“We Will Prove Ourselves Men,” reads the inscription at the top of the regimental flag carried into battle by members of the 127th United States Colored Troops.
The phrase offers a sense of what was at stake for black men, many of whom formerly in bondage, who fought to end slavery during the Civil War. Dehumanized by their enslavers, classified as household property, they vowed to demonstrate their worth in a fight for their lives.
Six feet wide and more than four feet tall, the silk flag was painted by an African American artist in Philadelphia. It is now in the collection of the Atlanta History Center, and, at almost $200,000, it represents the most expensive artifact the center has acquired.
It shows a black soldier carrying a rifle and bidding goodbye to a white figure dressed as “Columbia,” representing the U.S.
The center announced its acquisition Friday, June 14.
According to the history center, at least 180,000 African Americans served in the United States Colored Troops, a branch of the U.S. Army formed after the Emancipation Proclamation of 1863.
The units were segregated, and commanded by white officers. Estimates are that three-fourths of the soldiers were formerly enslaved men.
The history center has 11,000 items in its Civil War collection, which is one of the largest in the nation, and includes the Beverly M. DuBose Family Collection and the George W. Wray Collection.
Items from those collections are displayed in the 9,200-square-foot exhibit “Turning Point: The American Civil War.” In February the center opened an exhibit centered around the enormous “Battle of Atlanta” cyclorama painting.
But items specifically associated with the U.S. Colored Troops are very rare, and the center owns only a dozen.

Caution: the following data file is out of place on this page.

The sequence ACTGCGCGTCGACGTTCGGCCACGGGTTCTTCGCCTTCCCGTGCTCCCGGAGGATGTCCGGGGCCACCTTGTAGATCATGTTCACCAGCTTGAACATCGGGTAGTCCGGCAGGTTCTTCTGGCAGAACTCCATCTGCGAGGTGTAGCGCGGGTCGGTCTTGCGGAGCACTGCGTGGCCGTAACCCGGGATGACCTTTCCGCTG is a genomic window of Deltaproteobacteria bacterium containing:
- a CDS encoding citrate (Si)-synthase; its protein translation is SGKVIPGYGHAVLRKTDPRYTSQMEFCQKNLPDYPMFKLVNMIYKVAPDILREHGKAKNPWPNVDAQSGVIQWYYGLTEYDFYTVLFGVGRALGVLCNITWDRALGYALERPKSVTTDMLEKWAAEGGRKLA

This is partly because black soldiers were issued the same uniforms and equipment as white soldiers. “So unless a soldier put his name on a piece of gear or it came down through the family, we will never know who used it,” said Gordon Jones, military historian and curator at the history center.
Exceptions are battle flags of USCT regiments. There are perhaps 25 such flags in existence. Jones said he had been on the lookout for such a flag to come to auction.
This is the only surviving example of 11 similar flags painted by David Bustill Bowser, a Philadelphia sign-painter, portraitist and anti-slavery activist.
The flag had previously been displayed at the Grand Army of the Republic Civil War Museum and Library in Philadelphia.
Silk is a particularly fragile material, said Jones, and much of the flag had deteriorated. He said fragments of the original painting had been reassembled, “like pieces of a puzzle,” during extensive restoration of the artifact.
As of Friday, it still had not been shipped to Atlanta.
The auction took place in Denver, Pa., 60 miles west of Philadelphia. A small group of bidders physically attended the auction, while many others, including Jones, participated online.
The auction price was $160,000, plus a $36,800 buyer’s premium. It’s the highest price paid for an artifact by the history center, which has received most of its objects through donations.
The 127th served during the U.S. siege of Petersburg, Virginia and was present during the the surrender at Appomattox Courthouse. Afterwards the regiment participated in occupation duty in Texas.
“This flag is worth it in exhibit value alone,” said Atlanta History Center president and CEO Sheffield Hale, in a statement. “It’s one of those things that doesn’t need words to tell you what it is and what it represents.”
Jones said “Very few artifacts have that kind of emotional punch.”
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